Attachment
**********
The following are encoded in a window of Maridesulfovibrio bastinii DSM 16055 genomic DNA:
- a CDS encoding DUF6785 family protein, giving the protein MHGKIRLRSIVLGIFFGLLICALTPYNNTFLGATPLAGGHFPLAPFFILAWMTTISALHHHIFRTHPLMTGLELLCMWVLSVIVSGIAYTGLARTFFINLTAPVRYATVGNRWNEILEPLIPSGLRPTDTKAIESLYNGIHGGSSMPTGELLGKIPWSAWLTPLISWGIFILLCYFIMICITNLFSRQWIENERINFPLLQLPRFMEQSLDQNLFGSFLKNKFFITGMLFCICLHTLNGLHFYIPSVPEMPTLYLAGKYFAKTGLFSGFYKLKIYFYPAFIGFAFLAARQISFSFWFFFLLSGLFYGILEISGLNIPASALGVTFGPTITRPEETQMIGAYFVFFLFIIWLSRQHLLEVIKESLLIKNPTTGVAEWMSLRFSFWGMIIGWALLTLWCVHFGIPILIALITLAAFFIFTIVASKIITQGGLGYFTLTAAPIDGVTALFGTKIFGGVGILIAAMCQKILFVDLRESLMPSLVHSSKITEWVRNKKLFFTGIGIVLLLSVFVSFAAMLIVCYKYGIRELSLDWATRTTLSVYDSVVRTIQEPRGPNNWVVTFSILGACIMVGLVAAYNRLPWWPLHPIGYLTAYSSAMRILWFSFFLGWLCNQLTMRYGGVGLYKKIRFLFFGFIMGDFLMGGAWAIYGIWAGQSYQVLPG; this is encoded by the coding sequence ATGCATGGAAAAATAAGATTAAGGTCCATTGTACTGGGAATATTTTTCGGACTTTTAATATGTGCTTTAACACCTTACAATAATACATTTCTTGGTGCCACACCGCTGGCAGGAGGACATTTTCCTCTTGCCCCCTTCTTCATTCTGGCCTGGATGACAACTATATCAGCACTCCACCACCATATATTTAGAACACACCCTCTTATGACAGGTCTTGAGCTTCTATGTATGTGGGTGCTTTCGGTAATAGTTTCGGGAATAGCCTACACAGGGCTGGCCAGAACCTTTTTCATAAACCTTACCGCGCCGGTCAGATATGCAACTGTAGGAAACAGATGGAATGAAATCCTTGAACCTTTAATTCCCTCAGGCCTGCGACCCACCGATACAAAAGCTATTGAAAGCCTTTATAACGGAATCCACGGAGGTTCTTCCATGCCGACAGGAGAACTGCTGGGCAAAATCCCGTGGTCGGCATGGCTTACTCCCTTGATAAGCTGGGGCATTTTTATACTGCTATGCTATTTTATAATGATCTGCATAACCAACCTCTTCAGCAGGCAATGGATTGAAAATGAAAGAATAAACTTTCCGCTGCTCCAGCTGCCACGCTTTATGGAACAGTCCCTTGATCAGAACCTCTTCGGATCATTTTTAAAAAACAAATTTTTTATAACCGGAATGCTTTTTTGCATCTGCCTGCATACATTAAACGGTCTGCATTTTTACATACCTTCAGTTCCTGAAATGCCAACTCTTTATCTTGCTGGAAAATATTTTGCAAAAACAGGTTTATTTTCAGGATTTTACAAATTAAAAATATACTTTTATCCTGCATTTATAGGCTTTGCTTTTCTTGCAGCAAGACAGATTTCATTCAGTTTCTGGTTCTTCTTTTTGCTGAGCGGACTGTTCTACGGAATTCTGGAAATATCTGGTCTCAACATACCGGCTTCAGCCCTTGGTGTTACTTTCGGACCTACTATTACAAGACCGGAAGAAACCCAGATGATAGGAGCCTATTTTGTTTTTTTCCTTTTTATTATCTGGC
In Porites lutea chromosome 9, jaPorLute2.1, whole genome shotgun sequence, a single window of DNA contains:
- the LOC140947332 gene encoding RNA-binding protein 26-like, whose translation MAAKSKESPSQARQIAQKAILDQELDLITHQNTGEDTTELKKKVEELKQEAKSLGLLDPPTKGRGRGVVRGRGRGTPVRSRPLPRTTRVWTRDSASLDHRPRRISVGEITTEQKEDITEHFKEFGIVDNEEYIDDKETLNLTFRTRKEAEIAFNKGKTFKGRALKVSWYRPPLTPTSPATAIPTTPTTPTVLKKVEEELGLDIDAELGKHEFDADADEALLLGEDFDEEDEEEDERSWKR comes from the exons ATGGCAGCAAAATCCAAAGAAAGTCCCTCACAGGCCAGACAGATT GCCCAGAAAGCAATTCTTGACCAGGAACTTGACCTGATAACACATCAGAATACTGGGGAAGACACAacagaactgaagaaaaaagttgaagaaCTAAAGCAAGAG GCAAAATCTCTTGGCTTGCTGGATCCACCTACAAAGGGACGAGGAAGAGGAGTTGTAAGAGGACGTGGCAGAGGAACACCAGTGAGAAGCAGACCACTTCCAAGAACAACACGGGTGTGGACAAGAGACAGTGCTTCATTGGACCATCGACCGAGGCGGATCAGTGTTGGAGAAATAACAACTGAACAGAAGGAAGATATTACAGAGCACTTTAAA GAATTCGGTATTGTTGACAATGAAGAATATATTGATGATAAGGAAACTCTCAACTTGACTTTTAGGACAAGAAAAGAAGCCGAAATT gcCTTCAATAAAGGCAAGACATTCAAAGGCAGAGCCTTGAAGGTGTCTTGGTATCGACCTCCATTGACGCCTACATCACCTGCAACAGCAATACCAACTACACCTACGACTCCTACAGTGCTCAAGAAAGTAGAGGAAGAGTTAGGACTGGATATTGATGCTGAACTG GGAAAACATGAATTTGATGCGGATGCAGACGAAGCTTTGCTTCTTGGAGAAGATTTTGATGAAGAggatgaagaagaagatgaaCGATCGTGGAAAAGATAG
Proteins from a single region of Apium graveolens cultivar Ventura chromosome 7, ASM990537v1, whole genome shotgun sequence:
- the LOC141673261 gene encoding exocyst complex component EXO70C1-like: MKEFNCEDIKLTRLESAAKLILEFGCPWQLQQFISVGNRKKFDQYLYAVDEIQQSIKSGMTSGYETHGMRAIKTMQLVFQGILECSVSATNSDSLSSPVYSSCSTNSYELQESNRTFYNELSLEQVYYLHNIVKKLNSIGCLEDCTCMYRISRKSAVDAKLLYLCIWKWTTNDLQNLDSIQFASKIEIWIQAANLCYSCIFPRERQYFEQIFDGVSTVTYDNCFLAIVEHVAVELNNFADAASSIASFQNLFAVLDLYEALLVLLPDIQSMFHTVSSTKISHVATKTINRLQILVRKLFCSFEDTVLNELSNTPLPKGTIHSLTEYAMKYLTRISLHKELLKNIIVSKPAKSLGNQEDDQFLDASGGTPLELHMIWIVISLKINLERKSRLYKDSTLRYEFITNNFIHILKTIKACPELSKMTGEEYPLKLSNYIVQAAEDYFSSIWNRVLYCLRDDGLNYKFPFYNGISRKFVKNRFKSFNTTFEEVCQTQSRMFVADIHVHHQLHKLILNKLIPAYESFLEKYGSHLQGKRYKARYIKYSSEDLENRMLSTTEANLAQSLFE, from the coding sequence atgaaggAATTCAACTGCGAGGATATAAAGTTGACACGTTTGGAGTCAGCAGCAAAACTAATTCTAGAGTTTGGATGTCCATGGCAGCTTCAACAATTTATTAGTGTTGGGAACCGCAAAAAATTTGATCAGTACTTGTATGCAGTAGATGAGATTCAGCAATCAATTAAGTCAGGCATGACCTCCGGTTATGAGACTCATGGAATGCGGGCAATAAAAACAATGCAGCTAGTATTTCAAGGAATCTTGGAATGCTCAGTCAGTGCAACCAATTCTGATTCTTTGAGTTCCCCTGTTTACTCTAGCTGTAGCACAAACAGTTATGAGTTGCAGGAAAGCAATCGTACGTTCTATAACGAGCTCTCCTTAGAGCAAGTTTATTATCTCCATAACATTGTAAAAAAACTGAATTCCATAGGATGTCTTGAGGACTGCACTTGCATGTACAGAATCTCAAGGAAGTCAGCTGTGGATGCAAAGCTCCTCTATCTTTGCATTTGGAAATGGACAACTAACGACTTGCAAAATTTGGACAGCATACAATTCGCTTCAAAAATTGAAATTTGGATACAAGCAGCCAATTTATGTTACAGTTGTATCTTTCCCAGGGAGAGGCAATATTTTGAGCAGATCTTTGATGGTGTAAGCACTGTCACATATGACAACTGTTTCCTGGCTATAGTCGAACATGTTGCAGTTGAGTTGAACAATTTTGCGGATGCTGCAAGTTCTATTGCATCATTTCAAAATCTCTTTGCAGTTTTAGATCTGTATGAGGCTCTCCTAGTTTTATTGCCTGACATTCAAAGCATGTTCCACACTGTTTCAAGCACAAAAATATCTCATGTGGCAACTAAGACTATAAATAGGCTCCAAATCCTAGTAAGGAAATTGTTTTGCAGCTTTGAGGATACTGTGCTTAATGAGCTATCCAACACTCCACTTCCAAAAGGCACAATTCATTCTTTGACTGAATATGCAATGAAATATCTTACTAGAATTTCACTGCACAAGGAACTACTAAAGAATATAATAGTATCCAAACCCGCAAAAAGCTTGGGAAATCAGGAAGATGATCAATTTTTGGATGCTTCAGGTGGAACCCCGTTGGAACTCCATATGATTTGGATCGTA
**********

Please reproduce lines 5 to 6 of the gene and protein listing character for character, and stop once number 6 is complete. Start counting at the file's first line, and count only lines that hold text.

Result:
Proteins from a single region of Apium graveolens cultivar Ventura chromosome 7, ASM990537v1, whole genome shotgun sequence:
- the LOC141673261 gene encoding exocyst complex component EXO70C1-like: MKEFNCEDIKLTRLESAAKLILEFGCPWQLQQFISVGNRKKFDQYLYAVDEIQQSIKSGMTSGYETHGMRAIKTMQLVFQGILECSVSATNSDSLSSPVYSSCSTNSYELQESNRTFYNELSLEQVYYLHNIVKKLNSIGCLEDCTCMYRISRKSAVDAKLLYLCIWKWTTNDLQNLDSIQFASKIEIWIQAANLCYSCIFPRERQYFEQIFDGVSTVTYDNCFLAIVEHVAVELNNFADAASSIASFQNLFAVLDLYEALLVLLPDIQSMFHTVSSTKISHVATKTINRLQILVRKLFCSFEDTVLNELSNTPLPKGTIHSLTEYAMKYLTRISLHKELLKNIIVSKPAKSLGNQEDDQFLDASGGTPLELHMIWIVISLKINLERKSRLYKDSTLRYEFITNNFIHILKTIKACPELSKMTGEEYPLKLSNYIVQAAEDYFSSIWNRVLYCLRDDGLNYKFPFYNGISRKFVKNRFKSFNTTFEEVCQTQSRMFVADIHVHHQLHKLILNKLIPAYESFLEKYGSHLQGKRYKARYIKYSSEDLENRMLSTTEANLAQSLFE, from the coding sequence atgaaggAATTCAACTGCGAGGATATAAAGTTGACACGTTTGGAGTCAGCAGCAAAACTAATTCTAGAGTTTGGATGTCCATGGCAGCTTCAACAATTTATTAGTGTTGGGAACCGCAAAAAATTTGATCAGTACTTGTATGCAGTAGATGAGATTCAGCAATCAATTAAGTCAGGCATGACCTCCGGTTATGAGACTCATGGAATGCGGGCAATAAAAACAATGCAGCTAGTATTTCAAGGAATCTTGGAATGCTCAGTCAGTGCAACCAATTCTGATTCTTTGAGTTCCCCTGTTTACTCTAGCTGTAGCACAAACAGTTATGAGTTGCAGGAAAGCAATCGTACGTTCTATAACGAGCTCTCCTTAGAGCAAGTTTATTATCTCCATAACATTGTAAAAAAACTGAATTCCATAGGATGTCTTGAGGACTGCACTTGCATGTACAGAATCTCAAGGAAGTCAGCTGTGGATGCAAAGCTCCTCTATCTTTGCATTTGGAAATGGACAACTAACGACTTGCAAAATTTGGACAGCATACAATTCGCTTCAAAAATTGAAATTTGGATACAAGCAGCCAATTTATGTTACAGTTGTATCTTTCCCAGGGAGAGGCAATATTTTGAGCAGATCTTTGATGGTGTAAGCACTGTCACATATGACAACTGTTTCCTGGCTATAGTCGAACATGTTGCAGTTGAGTTGAACAATTTTGCGGATGCTGCAAGTTCTATTGCATCATTTCAAAATCTCTTTGCAGTTTTAGATCTGTATGAGGCTCTCCTAGTTTTATTGCCTGACATTCAAAGCATGTTCCACACTGTTTCAAGCACAAAAATATCTCATGTGGCAACTAAGACTATAAATAGGCTCCAAATCCTAGTAAGGAAATTGTTTTGCAGCTTTGAGGATACTGTGCTTAATGAGCTATCCAACACTCCACTTCCAAAAGGCACAATTCATTCTTTGACTGAATATGCAATGAAATATCTTACTAGAATTTCACTGCACAAGGAACTACTAAAGAATATAATAGTATCCAAACCCGCAAAAAGCTTGGGAAATCAGGAAGATGATCAATTTTTGGATGCTTCAGGTGGAACCCCGTTGGAACTCCATATGATTTGGATCGTA